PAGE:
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31 Days of Wrestling (12/10/17): Roman Reigns Tries To Take The Torch


Welcome to the 31 Days of Wrestling, ladies and gentlemen. Once again, we're at that point where we take a look back at the past 11 months of pro wrestling (and as much as possible, the last month as well) and cherry-pick one match for each day of December from a list of bouts that defined the year in our beloved sport. Most matches will be good, while some may not be; what matters is that they helped build the perception and reputation of the kind of wrestling 2017 produced for us.

Torch-passing between generations of wrestlers, or anyone really, isn't anything new. All of the old must always, always give way to the new, and pro wrestling isn't any different. What hasn't seemed to happen before, however, was how the torch was passed between John Cena and Roman Reigns in this year's edition of No Mercy.




We'd love to say that it all started as an innocent confrontation on one Monday night in September, but Cena's arrival on RAW as a free agent was loaded with full intentions to test out the Big Dog. 2017, after all, seemed to be the year everyone was really intent on passing something to Roman Reigns. We've covered how WrestleMania 33 was an attempt to solidify Reigns's credentials by having him defeat the Undertaker in what appears to be his final career match, but WWE decided it had other ideas.

So here we are, Cena on RAW and immediately questioning Reigns's curriculum vitae on whether he has what it takes to be the next top dog. And we're not just talking about the things Vince McMahon gave Reigns in the grand tapestry he weaves every week; Cena went all in on dissecting Joe Anoa'i: worker, professional wrestler. In turn, Roman went in with the official list of Internet Wrestling Community grievances over Peak John Cena.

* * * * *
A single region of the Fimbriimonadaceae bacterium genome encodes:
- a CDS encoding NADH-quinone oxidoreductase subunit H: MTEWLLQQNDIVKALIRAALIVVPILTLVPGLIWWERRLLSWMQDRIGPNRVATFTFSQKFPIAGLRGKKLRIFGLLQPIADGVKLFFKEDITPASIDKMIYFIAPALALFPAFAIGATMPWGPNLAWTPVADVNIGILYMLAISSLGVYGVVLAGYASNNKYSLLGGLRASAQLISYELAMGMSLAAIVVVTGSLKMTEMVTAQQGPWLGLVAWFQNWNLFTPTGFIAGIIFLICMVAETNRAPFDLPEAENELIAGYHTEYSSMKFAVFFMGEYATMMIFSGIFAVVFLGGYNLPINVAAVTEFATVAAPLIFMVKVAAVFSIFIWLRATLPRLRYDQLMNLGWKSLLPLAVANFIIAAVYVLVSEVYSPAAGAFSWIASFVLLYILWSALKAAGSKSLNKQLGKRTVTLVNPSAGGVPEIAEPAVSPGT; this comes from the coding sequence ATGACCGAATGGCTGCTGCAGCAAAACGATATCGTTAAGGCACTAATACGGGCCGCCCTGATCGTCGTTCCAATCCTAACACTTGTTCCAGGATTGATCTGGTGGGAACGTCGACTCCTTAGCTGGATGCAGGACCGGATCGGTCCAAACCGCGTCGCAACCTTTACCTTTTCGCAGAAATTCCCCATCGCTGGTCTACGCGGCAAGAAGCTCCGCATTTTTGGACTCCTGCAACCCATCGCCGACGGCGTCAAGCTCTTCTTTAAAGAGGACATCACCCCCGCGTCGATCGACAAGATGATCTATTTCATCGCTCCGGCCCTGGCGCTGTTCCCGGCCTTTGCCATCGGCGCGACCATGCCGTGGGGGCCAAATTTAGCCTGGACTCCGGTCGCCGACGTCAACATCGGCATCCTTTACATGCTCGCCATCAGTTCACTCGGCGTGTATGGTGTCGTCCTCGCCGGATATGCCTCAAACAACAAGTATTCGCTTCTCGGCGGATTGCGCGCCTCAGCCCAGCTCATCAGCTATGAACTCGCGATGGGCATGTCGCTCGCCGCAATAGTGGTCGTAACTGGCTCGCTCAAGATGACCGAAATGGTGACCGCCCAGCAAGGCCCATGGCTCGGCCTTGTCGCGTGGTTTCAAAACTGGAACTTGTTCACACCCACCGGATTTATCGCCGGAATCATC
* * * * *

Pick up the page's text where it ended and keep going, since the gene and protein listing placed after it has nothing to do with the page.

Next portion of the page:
The worked shoot was so good, WWE had no choice but to release the whole thing for free:


We could be wrong here, but nobody's really seen an exchange this fiery since, well, Cena went up against CM Punk six years ago. The thing about that Cena/Punk feud and this Cena/Reigns torch-passing ritual is that at their essence, they're never really about the two people facing off in the ring. They're always indictments of the brass's shortcomings, an accusation of their inability to play the cards right and come up with stories that are as compelling as the wrestlers are good.

That's what this whole feud is, really: bickering over who got screwed over by the system more. Even the solution is still within its confines—we got a WWE buildup (rushing this in a month), a WWE match (the match was solid, but never hit a fever pitch worthy of the main event), and a WWE resolution (after that, everyone moved on to other things).


So was the torch truly passed that night? Nobody seems to believe so, because WWE never really solved the problems it created, especially with Reigns. It's quite clear in the way Reigns ended up needing to be slotted back into the Shield, which is a far better play to curry the crowd's favor in time for his rumored big win at WrestleMania 34 against Brock Lesnar.

But if they knew any better, they'd stop that plan and change course as early as now—or else they'd create the same problems for the next generation Reigns will be passing the torch to 10 or 15 years from now.

*****

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